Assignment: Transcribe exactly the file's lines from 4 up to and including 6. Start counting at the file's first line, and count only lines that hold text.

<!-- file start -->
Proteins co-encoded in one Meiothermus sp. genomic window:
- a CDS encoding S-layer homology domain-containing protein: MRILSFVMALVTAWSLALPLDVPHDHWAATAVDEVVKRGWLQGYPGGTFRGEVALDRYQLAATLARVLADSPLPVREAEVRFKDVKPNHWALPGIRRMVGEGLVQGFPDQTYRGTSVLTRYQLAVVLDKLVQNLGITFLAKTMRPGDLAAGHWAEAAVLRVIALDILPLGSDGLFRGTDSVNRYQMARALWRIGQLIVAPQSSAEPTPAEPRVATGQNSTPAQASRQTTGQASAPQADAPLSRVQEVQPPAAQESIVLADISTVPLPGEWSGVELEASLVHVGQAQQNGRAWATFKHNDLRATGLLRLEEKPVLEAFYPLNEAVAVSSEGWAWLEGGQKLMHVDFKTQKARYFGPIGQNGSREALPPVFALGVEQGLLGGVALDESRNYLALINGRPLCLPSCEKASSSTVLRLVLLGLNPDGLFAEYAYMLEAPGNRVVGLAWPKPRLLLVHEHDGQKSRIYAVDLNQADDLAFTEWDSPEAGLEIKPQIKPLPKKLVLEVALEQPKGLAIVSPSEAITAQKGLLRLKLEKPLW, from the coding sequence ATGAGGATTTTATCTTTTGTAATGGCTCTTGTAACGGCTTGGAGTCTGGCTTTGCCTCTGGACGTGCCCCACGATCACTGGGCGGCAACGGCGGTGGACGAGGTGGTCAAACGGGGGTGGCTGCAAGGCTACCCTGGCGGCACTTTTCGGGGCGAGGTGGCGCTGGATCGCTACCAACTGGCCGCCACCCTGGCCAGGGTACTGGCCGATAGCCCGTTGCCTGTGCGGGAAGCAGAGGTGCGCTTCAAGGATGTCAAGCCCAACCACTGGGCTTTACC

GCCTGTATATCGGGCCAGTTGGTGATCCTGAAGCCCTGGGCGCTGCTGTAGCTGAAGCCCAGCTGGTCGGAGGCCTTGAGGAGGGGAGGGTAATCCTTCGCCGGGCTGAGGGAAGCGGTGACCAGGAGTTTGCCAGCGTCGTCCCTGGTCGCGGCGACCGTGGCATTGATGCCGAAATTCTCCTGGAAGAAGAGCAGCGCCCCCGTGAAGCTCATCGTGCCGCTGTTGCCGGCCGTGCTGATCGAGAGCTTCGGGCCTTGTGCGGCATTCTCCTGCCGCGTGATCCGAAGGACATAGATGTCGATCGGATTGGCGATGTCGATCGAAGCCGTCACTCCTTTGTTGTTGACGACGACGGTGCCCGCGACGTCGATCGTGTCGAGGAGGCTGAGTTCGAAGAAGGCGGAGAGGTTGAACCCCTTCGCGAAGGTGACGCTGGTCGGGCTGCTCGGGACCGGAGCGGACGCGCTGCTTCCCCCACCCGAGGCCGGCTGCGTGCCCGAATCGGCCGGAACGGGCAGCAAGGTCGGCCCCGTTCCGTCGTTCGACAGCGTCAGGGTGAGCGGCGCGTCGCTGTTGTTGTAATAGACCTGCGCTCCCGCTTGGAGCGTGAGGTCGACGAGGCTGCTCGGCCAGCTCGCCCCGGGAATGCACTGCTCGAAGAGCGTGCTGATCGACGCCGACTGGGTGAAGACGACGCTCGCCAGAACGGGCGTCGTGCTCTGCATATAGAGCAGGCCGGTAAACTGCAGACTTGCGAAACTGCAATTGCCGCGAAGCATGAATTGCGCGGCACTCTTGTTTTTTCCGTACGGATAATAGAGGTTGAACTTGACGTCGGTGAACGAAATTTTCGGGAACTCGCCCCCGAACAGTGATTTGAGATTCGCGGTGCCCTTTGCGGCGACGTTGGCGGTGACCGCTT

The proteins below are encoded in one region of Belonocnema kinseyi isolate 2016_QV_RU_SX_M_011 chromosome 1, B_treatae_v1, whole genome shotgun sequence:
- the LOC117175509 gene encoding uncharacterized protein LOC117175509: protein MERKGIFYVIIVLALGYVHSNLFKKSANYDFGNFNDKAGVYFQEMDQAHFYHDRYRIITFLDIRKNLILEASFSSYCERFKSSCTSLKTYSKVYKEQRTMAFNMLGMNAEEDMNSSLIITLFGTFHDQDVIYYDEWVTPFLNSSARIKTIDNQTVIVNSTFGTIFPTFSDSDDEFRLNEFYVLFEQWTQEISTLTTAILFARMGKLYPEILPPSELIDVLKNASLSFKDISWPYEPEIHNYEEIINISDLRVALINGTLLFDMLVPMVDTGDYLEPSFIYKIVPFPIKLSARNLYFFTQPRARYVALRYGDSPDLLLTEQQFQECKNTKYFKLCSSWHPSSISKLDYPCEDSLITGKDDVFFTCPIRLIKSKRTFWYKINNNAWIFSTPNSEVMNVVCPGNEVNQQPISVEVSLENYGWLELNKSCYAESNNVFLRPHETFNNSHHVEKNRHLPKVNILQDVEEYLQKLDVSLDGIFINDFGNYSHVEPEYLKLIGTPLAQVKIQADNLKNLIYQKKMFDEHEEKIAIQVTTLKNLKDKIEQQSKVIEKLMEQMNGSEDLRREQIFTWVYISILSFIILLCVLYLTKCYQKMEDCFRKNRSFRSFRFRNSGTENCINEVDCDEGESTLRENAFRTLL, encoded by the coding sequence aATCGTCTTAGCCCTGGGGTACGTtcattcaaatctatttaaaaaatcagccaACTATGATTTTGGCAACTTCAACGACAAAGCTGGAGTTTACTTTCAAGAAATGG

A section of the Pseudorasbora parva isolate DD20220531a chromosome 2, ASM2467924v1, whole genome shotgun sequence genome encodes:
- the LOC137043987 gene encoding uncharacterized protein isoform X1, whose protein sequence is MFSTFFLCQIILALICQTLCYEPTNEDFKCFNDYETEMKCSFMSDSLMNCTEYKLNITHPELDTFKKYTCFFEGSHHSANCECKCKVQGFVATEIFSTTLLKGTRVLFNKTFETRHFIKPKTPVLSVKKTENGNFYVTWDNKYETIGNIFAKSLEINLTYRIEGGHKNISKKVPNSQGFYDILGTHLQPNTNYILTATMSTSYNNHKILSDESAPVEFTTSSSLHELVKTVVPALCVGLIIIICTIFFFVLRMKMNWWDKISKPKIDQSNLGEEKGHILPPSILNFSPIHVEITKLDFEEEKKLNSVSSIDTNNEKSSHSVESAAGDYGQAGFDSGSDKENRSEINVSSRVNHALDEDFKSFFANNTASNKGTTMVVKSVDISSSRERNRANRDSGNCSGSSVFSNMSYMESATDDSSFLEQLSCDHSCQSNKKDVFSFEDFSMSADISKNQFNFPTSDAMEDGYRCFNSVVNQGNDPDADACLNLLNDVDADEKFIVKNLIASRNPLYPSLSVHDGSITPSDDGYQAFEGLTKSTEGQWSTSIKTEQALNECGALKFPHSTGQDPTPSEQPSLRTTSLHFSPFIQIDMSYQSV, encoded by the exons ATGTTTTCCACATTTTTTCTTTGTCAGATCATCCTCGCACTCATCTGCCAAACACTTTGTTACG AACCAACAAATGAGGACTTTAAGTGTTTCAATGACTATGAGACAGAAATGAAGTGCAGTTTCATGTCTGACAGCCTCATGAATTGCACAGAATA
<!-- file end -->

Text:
The proteins below are encoded in one region of Belonocnema kinseyi isolate 2016_QV_RU_SX_M_011 chromosome 1, B_treatae_v1, whole genome shotgun sequence:
- the LOC117175509 gene encoding uncharacterized protein LOC117175509: protein MERKGIFYVIIVLALGYVHSNLFKKSANYDFGNFNDKAGVYFQEMDQAHFYHDRYRIITFLDIRKNLILEASFSSYCERFKSSCTSLKTYSKVYKEQRTMAFNMLGMNAEEDMNSSLIITLFGTFHDQDVIYYDEWVTPFLNSSARIKTIDNQTVIVNSTFGTIFPTFSDSDDEFRLNEFYVLFEQWTQEISTLTTAILFARMGKLYPEILPPSELIDVLKNASLSFKDISWPYEPEIHNYEEIINISDLRVALINGTLLFDMLVPMVDTGDYLEPSFIYKIVPFPIKLSARNLYFFTQPRARYVALRYGDSPDLLLTEQQFQECKNTKYFKLCSSWHPSSISKLDYPCEDSLITGKDDVFFTCPIRLIKSKRTFWYKINNNAWIFSTPNSEVMNVVCPGNEVNQQPISVEVSLENYGWLELNKSCYAESNNVFLRPHETFNNSHHVEKNRHLPKVNILQDVEEYLQKLDVSLDGIFINDFGNYSHVEPEYLKLIGTPLAQVKIQADNLKNLIYQKKMFDEHEEKIAIQVTTLKNLKDKIEQQSKVIEKLMEQMNGSEDLRREQIFTWVYISILSFIILLCVLYLTKCYQKMEDCFRKNRSFRSFRFRNSGTENCINEVDCDEGESTLRENAFRTLL, encoded by the coding sequence aATCGTCTTAGCCCTGGGGTACGTtcattcaaatctatttaaaaaatcagccaACTATGATTTTGGCAACTTCAACGACAAAGCTGGAGTTTACTTTCAAGAAATGG

A section of the Pseudorasbora parva isolate DD20220531a chromosome 2, ASM2467924v1, whole genome shotgun sequence genome encodes: